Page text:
The Greatest Debate, the Best Presidential Debate

As a professional facilitator, I have been disappointed by the failure of moderators to better manage the 2016 presidential debates. A clear set of rules could help to avoid the disrespectful banter that has dominated the dialogue.

While recognizing the debates have become a source of entertainment, there is still time for a meaningful debate, if the media and the candidates are willing.

Two primary rules should be followed:

  • The candidates should agree to respect the opinions of others even if they don’t embrace that point of view. The late Justice Anthonin Scalia said it best: “I respect the people who have them, but I think those views are just flat out wrong.”
  • The moderator should never lose control of the microphone.

Candidates would be allowed to respectfully say “I don’t agree with the way the U.S. is handling this issue.” They would not be allowed to disrespectfully say “he is lying about that.”

To maintain respectful dialogue, the moderator should be able to mute the microphone of each candidate. The first time a candidate violates any rule, he or she is cut off for five minutes. The second time, the penalty is ten minutes. Five minutes would be added for each violation thereafter.

Given the disrespectful tenor of the past debates, these two additional rules should also apply:

  • No references to other candidates, their policies, or the names of past presidents. For example, candidates should not say “I want to get rid of ObamaCare,” but would be allowed to say “the Affordable Care Act doesn’t achieve the health care reform we need. This is what’s wrong with it and what I would do to fix it.” This effectively would describe a point of view about the current status of healthcare without disparaging a person or personalizing policy. Similarly, they would not be allowed to allude to their opponents in a negative way. The purpose would be to focus on their own points of view instead of just blaming or praising others.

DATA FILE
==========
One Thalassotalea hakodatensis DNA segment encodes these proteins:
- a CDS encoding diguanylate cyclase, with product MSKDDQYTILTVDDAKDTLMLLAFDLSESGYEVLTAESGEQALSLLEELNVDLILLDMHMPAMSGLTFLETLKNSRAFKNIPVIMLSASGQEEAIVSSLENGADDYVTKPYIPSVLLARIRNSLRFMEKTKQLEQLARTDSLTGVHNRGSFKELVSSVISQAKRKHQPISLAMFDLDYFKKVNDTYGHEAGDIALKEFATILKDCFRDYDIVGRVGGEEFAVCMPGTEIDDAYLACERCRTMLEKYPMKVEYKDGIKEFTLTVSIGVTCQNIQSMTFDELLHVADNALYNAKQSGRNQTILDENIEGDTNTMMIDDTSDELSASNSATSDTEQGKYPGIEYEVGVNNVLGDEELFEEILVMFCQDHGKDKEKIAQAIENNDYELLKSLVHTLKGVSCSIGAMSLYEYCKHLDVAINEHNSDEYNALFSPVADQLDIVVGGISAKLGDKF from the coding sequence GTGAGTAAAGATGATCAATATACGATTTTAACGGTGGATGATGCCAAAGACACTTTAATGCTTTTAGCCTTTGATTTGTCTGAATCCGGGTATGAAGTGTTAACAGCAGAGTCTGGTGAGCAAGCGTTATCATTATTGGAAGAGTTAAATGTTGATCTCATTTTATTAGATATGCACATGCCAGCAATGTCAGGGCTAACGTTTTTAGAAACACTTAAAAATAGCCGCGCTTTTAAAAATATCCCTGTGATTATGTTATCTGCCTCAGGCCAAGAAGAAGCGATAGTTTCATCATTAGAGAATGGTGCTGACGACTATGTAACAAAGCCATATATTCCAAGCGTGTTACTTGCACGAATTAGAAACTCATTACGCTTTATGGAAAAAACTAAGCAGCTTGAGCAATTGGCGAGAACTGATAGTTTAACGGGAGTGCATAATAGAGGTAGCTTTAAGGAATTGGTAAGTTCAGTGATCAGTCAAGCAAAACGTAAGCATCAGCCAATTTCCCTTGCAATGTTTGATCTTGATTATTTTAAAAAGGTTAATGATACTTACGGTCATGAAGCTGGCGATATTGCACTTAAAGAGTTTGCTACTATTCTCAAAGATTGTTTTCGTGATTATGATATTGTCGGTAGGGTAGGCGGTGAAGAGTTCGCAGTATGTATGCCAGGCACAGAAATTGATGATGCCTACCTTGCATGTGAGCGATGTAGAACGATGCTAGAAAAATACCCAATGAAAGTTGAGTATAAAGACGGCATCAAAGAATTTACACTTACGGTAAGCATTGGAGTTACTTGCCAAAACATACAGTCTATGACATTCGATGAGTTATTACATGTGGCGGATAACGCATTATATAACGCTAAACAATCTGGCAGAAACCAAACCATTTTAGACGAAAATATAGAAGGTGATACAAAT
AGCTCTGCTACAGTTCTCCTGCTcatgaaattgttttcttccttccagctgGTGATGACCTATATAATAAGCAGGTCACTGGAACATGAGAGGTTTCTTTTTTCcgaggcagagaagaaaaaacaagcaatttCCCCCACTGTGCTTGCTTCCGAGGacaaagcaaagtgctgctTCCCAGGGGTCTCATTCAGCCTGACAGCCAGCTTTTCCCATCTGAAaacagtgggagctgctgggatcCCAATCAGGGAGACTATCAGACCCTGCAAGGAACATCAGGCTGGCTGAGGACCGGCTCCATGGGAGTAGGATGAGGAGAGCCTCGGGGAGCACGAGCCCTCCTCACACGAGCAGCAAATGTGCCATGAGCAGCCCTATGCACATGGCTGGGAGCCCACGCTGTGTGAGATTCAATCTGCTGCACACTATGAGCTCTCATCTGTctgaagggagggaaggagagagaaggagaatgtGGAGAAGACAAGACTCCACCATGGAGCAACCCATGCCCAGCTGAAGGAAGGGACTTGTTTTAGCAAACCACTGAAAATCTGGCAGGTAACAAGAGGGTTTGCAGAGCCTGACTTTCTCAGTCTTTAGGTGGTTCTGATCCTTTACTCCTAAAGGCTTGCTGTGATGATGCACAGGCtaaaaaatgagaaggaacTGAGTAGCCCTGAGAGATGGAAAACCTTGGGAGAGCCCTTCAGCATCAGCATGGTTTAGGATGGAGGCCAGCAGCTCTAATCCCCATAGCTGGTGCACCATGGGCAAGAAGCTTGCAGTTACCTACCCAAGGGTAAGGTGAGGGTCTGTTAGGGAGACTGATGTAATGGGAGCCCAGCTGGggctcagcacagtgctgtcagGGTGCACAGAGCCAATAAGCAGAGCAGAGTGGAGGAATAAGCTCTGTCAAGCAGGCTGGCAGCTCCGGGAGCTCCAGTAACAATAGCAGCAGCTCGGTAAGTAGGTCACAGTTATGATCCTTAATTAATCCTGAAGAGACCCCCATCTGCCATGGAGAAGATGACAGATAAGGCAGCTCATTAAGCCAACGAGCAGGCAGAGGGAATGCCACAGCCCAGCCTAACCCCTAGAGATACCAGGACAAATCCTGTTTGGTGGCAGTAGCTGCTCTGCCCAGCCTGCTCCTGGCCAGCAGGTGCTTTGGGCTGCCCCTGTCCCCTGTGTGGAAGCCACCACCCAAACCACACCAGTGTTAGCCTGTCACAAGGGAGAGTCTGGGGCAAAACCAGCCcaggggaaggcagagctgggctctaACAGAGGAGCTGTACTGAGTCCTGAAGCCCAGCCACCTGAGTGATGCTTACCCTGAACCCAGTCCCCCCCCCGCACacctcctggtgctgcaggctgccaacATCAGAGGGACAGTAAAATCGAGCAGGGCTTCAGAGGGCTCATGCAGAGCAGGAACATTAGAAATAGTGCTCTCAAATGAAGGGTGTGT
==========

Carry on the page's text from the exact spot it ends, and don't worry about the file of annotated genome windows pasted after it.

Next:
• Adjectives that provide an opinion would not be allowed. Given the current rancorous dialogue, this rule would remove the ability to describe a policy by just calling it “great” or to characterize a candidate by calling their hands “small.”

These are the questions and the progression of the debate that would make it work.

  1. In place of an opening statement, what are the three most important professional positions you have held that qualify you to be president?
  2. What are the three most important issues or problems that must be addressed or resolved? Describe your view about why each is a problem in no more than three sentences using facts.
  3. What would this issue look like in the future if you could fix the problem?

The issues would be listed on the screen in the order that they were most frequently mentioned and discussed in that order. Each candidate be asked to list the three most important steps they would take to address the issue.

During the remaining time, candidates would debate the ideas for each issue, testing each other’s responses, but not personalizing them.

Closing comments would be limited to describing what they learned during the debate that will help them present their viewpoints to the American people during the rest of the campaign.